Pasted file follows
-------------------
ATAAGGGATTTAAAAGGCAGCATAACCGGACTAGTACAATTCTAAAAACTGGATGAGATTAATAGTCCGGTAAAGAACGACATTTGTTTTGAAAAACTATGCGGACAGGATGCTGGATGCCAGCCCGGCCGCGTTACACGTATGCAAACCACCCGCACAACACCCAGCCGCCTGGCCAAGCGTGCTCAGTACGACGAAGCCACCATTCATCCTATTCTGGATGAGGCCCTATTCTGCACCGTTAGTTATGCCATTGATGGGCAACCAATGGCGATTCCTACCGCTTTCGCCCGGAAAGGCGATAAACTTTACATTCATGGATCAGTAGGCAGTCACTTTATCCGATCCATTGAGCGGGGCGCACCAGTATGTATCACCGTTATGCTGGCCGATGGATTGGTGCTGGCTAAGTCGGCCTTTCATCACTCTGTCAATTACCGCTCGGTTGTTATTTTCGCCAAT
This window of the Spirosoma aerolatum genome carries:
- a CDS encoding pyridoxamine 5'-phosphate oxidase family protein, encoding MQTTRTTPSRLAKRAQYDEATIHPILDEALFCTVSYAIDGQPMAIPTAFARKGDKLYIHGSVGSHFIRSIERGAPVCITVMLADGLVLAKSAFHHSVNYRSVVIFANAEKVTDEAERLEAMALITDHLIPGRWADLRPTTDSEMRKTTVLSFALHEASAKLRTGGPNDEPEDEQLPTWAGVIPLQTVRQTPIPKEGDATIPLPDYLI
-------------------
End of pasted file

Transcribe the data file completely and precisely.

ATAAGGGATTTAAAAGGCAGCATAACCGGACTAGTACAATTCTAAAAACTGGATGAGATTAATAGTCCGGTAAAGAACGACATTTGTTTTGAAAAACTATGCGGACAGGATGCTGGATGCCAGCCCGGCCGCGTTACACGTATGCAAACCACCCGCACAACACCCAGCCGCCTGGCCAAGCGTGCTCAGTACGACGAAGCCACCATTCATCCTATTCTGGATGAGGCCCTATTCTGCACCGTTAGTTATGCCATTGATGGGCAACCAATGGCGATTCCTACCGCTTTCGCCCGGAAAGGCGATAAACTTTACATTCATGGATCAGTAGGCAGTCACTTTATCCGATCCATTGAGCGGGGCGCACCAGTATGTATCACCGTTATGCTGGCCGATGGATTGGTGCTGGCTAAGTCGGCCTTTCATCACTCTGTCAATTACCGCTCGGTTGTTATTTTCGCCAAT
This window of the Spirosoma aerolatum genome carries:
- a CDS encoding pyridoxamine 5'-phosphate oxidase family protein, encoding MQTTRTTPSRLAKRAQYDEATIHPILDEALFCTVSYAIDGQPMAIPTAFARKGDKLYIHGSVGSHFIRSIERGAPVCITVMLADGLVLAKSAFHHSVNYRSVVIFANAEKVTDEAERLEAMALITDHLIPGRWADLRPTTDSEMRKTTVLSFALHEASAKLRTGGPNDEPEDEQLPTWAGVIPLQTVRQTPIPKEGDATIPLPDYLI